And you can find some pictures of romantic novelists below from various members of Beyond the Veil. Let's start with me since I have that photo ready to go:

I TOTALLY fit the stereotype, right? Never mind that I was dressed as Mary Poppins for a rather vigorous tap recital I was in. I have pearls on (in my ears), a daffy hat, and "support hose" (aka dance tights). Alas, my hair has no blue rinse and that's not exactly a twinset. But close enough.

However, I usually look a lot more like this:

I had taken off my maroon steampunk jacket since it was kind of warm at the booksigning, but that is a sweater vest. That's kind of like a twinset, right?

Now let's take BTVer Carolan Ivey. She's got several splits in her romantic novelist personality as well. Sometimes she rides a Harley:

But sometimes she goes to Rennaissance Faires:

Just depends on which side of the bed she wakes up on, I guess--whether she dons the leather and chaps or the brocade and bodice. I left out the picture of her with her dogs because they're probably on both sides of the bed. Now let's have a gander at author JM Ward:

JM is on the left with the blonde hair, which she sometimes ripples with some red flame dye (sorry, no blue rinse!). Wouldn't you love a granny like that? She was busy hanging out with her friend Jen Jawidzik, keyboardist for the Cruxshadows, backstage and stuff.

Next let's peep at author Kimberly Troutte.

She's got to be, I don't know, a great grandmother with that face...a great grandmother of ideas that birth ideas that birth ideas. She probably has twenty idea grandbabies running around in her head at any time, waiting for their stories to make it to paper.

To be fair, I know a bunch of authors who are grandmothers, who have lovely grey or white hair, who can maybe afford a nice strand of pearls, and who appreciate the massaging benefits of support socks (probably not so much with the support hose since those are too much like Spanx). Some of them have been publishing for years, so their career longevity is to be worshipped -- not mocked -- while some are newer to publishing. Nobody ever said a person can't follow her dreams later in life, or earlier!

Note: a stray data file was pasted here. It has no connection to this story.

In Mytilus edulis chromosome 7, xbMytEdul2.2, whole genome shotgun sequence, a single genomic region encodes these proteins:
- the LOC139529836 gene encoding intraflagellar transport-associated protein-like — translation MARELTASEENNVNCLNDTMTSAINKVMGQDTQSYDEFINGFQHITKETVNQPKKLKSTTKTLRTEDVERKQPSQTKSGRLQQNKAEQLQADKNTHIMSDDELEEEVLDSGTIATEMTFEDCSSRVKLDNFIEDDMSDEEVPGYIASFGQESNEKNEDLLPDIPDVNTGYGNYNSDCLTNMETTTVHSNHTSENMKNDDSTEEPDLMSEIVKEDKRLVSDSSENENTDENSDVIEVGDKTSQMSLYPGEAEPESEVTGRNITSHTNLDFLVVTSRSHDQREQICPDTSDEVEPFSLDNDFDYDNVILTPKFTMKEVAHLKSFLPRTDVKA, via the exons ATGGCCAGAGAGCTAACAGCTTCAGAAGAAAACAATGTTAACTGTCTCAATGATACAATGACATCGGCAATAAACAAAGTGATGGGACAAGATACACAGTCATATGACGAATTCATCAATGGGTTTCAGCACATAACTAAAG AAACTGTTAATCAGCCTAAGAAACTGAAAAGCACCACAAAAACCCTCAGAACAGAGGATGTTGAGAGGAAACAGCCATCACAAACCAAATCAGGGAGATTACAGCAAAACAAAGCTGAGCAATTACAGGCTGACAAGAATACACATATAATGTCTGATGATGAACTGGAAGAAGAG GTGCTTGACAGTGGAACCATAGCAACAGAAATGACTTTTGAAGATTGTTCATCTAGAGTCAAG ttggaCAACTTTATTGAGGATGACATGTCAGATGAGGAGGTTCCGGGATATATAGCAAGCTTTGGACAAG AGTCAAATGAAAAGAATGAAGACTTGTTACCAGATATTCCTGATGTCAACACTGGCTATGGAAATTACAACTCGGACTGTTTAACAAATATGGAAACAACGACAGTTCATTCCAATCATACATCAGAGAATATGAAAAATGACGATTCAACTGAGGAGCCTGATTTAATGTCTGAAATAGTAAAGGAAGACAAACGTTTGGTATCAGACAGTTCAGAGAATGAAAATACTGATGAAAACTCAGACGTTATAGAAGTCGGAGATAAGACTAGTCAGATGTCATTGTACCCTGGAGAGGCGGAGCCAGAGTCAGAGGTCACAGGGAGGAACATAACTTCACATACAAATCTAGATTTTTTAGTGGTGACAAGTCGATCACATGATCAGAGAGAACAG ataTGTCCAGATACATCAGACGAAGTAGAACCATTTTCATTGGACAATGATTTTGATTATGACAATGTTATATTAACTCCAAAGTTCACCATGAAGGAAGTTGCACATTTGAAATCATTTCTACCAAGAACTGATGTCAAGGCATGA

The fact is, I know a lot of romantic novelists -- and readers -- of all ages and appearances and colors, living in all parts of the world, with jobs and hobbies and families and senses of self that make every one of them unique. It would take some mighty powerful granny goggles to boil them all into a single stereotype, but Ms. Connell managed it. Perhaps the Daily Mail hands out stereotype goggles to its writers as a matter of course? After all, if you don't do much research because everything you see looks the same, you can avoid pesky things like "facts" and "truth" and instead save on money and time.

So, what do you think a romantic novelist looks like?

Jody W.
www.jodywallace.com * www.meankitty.com

20 May 2011

Things I've learned lately...

Honestly, I really didn't know what to blog about today -- hence the late hour of this post. Do take my midnight-four a.m. work schedule into account, as well. But I have been thinking about different things recently. Yes, thinking. Dangerous? I agree. ;)

Thinking and learning seem to go hand in hand, whether I'm up the challenge or not. So now, I'll share some things I've learned... conclusions I've come to... insights I've gained, over recent months.

1. The only certain things in life are death, taxes and change. Everything changes, from the weather patterns of the world to what music makes me happy. Very few things in life are constant -- but I am truly growing to appreciate those things, and people, who are.